Last year 63% of you underwent some level of restructure to your marketing team or department. More than half of you (53%) expect similar changes in the next 12 months. That means many of you are set to undergo your second period of restructuring in the space of two years.
These figures are taken from the Marketing Week/Ball & Hoolahan salary survey 2012 which offers an incredible snapshot of an industry bearing up well to ongoing and seismic change.
With more than 3,300 respondents, the survey is by some distance the largest of its kind in the marketing and communications sector. It offers some compelling stories of market behaviour: evidence of the closing gender pay gap between men and women is scarce but identifiable, for example.
Ongoing change, however, emerges as the key story. Perhaps that is because there is no visible end to it on the horizon. There are plenty of factors that account for your imminent potential restructures. Departments are taking new shape not just because of cost-cutting but because managers are recognising the need to incorporate different sets of skills at varying levels of seniority. It is these new demands of a marketing department that mean this constant readjustment will continue. I predict similar insights about marketing being restructured, rebuilt and repurposed to come from our 2013 and 2014 salary surveys. Perhaps the only thing that will normalise and settle is our attitude to such a constantly shifting landscape.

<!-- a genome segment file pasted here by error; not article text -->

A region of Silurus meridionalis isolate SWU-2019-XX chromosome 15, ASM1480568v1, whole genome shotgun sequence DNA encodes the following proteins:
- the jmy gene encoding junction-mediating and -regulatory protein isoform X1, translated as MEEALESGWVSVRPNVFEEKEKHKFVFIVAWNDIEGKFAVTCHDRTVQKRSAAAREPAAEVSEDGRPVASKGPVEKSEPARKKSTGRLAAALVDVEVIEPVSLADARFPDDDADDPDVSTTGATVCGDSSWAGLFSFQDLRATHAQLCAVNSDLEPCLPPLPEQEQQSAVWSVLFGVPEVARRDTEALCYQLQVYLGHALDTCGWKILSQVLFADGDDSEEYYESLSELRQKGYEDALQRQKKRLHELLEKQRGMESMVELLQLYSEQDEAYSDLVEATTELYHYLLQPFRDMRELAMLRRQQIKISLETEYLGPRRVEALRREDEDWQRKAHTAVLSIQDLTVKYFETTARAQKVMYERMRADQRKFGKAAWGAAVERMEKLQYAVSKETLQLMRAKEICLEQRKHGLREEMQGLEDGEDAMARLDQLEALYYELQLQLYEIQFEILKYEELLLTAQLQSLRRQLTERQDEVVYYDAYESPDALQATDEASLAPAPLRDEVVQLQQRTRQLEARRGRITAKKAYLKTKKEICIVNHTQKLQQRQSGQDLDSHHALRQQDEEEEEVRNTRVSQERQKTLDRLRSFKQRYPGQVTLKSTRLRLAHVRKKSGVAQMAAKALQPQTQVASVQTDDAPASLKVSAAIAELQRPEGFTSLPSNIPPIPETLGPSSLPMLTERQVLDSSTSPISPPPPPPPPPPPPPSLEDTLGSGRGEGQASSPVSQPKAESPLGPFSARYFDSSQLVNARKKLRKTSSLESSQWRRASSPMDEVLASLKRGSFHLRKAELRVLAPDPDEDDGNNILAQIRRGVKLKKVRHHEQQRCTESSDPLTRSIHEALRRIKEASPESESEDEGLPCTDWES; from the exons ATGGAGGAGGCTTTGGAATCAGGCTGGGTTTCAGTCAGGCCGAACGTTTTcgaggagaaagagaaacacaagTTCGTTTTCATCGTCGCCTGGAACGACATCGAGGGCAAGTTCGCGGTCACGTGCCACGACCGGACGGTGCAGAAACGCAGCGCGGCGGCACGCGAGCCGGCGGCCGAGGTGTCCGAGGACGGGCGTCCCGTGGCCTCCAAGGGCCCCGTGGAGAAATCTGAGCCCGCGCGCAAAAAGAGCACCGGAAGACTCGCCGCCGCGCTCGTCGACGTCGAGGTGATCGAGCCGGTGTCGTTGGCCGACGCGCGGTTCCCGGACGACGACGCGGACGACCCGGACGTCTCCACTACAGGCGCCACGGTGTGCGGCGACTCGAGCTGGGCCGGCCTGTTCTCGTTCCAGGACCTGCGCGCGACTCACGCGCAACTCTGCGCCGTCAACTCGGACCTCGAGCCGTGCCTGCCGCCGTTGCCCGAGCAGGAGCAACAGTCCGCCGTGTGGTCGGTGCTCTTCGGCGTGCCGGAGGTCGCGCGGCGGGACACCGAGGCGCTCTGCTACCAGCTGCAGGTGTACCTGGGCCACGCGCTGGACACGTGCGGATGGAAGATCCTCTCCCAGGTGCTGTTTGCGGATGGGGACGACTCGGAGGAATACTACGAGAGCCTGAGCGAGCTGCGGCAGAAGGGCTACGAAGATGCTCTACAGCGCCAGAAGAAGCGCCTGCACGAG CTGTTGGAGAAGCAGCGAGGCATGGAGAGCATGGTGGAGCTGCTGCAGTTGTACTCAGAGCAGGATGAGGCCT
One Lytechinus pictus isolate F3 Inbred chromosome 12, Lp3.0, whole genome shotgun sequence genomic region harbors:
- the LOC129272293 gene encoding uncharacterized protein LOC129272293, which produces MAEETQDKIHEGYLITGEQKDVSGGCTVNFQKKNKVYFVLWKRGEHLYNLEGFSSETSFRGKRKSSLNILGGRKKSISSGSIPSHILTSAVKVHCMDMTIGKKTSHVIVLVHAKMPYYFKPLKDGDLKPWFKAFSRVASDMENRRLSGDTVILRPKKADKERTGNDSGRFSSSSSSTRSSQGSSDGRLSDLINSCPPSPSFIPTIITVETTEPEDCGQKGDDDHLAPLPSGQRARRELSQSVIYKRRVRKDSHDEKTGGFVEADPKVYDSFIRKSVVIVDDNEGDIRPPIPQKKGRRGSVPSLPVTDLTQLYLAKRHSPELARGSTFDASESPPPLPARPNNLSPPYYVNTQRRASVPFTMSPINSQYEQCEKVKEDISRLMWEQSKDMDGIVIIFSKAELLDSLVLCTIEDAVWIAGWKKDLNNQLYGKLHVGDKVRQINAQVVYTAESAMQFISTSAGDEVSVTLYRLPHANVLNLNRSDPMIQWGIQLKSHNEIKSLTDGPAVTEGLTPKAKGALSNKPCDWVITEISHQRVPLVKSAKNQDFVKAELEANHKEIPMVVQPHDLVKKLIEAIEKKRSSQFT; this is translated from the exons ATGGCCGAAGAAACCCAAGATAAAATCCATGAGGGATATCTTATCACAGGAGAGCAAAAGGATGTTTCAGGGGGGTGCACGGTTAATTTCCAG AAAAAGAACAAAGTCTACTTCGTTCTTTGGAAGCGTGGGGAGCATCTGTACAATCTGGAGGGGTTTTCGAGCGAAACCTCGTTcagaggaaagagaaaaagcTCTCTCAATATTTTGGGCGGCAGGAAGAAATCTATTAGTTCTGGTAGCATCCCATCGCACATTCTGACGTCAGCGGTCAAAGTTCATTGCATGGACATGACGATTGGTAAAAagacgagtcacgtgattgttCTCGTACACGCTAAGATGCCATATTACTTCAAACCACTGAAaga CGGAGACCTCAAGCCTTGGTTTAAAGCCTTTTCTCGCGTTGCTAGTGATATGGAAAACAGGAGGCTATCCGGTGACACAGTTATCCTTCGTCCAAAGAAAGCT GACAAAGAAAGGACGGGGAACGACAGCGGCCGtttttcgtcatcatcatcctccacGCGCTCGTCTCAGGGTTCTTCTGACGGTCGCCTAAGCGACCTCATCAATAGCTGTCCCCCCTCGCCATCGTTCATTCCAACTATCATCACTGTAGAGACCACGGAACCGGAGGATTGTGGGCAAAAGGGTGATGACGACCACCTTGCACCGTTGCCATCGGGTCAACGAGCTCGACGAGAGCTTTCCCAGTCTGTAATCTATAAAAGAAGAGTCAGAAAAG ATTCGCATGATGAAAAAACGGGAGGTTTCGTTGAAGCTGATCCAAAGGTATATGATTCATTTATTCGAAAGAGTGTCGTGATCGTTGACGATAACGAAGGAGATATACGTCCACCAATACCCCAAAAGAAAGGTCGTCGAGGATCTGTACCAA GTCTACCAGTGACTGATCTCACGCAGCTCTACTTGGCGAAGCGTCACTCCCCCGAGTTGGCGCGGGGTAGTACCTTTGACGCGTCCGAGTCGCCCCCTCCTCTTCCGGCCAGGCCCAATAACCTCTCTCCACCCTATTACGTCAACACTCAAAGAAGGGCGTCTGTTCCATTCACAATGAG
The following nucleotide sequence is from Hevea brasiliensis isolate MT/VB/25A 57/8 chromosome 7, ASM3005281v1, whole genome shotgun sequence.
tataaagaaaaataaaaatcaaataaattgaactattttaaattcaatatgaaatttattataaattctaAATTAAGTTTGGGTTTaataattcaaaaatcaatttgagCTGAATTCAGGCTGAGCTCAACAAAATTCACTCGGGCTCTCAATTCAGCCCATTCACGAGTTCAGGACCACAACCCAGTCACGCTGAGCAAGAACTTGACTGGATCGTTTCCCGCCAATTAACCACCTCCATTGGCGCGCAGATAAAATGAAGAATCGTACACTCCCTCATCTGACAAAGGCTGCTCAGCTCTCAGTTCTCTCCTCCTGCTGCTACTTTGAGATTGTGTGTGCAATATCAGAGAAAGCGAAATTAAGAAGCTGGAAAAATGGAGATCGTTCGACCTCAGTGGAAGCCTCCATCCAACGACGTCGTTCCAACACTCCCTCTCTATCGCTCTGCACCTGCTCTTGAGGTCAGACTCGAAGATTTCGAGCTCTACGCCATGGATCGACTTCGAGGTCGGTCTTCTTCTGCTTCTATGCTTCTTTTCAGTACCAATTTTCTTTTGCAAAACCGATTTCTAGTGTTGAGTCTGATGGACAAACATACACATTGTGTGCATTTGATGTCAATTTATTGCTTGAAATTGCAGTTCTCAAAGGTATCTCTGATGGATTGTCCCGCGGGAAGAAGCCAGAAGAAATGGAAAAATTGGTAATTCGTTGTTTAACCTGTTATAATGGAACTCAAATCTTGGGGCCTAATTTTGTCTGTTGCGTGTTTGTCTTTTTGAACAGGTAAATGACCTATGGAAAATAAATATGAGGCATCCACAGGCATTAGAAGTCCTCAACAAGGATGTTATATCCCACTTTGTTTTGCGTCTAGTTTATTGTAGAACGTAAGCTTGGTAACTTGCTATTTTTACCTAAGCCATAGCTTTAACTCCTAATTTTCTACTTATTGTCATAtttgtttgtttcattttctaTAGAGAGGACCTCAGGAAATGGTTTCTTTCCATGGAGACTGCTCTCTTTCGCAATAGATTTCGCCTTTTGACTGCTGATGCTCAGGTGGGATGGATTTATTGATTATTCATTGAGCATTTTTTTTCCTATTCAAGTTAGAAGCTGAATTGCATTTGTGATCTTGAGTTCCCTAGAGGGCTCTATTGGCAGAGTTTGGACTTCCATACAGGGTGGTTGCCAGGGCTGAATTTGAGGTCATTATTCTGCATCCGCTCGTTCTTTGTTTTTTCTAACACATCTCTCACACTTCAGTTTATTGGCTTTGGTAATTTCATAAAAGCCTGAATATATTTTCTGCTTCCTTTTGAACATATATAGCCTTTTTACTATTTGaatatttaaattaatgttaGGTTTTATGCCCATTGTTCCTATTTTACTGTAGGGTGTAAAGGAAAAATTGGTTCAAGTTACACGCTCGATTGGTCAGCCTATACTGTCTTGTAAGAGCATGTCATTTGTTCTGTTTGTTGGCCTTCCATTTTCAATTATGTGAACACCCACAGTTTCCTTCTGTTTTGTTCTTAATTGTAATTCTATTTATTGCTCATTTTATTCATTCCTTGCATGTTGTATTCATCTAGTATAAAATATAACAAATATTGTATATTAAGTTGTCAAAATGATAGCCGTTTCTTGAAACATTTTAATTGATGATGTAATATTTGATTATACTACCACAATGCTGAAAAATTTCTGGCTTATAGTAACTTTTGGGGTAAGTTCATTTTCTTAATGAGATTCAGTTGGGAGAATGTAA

When I wrote my first Leader column as editor of Marketing Week exactly three years ago this week, I picked the theme of change then too. At the time, the ground was moving and certainties were disappearing everywhere we looked. Some of it felt like change for the good. There was a general feeling of optimism as the first black President of the US was sworn in on a platform for change. Elsewhere, though, things were less positive. The credit crunch in the US housing market had started to unravel the global economy at breakneck speed. Lehman Brothers bank had recently collapsed and the fallout was instantly and uncompromisingly vicious.
Three years on and the change has revealed itself to be far more than a market correction.
As I write this, my final column as editor of this title, I’m immensely proud of the job the marketing function has played in the organisations that have defied the lasting economic gloom to keep providing customers with value.
As we debate whether a double-dip recession is on the cards, the ground continues to shift. So, however, does the ability of marketing and communications to evolve, to innovate, and to provide the pumping heart, the lifeblood and the brains of an economy in need.
For me it has been a privilege to serve this audience during three years of such transformation. My next role will see me enter the world of communications, so maybe we’ll meet again. In the meantime, hold in there and good luck.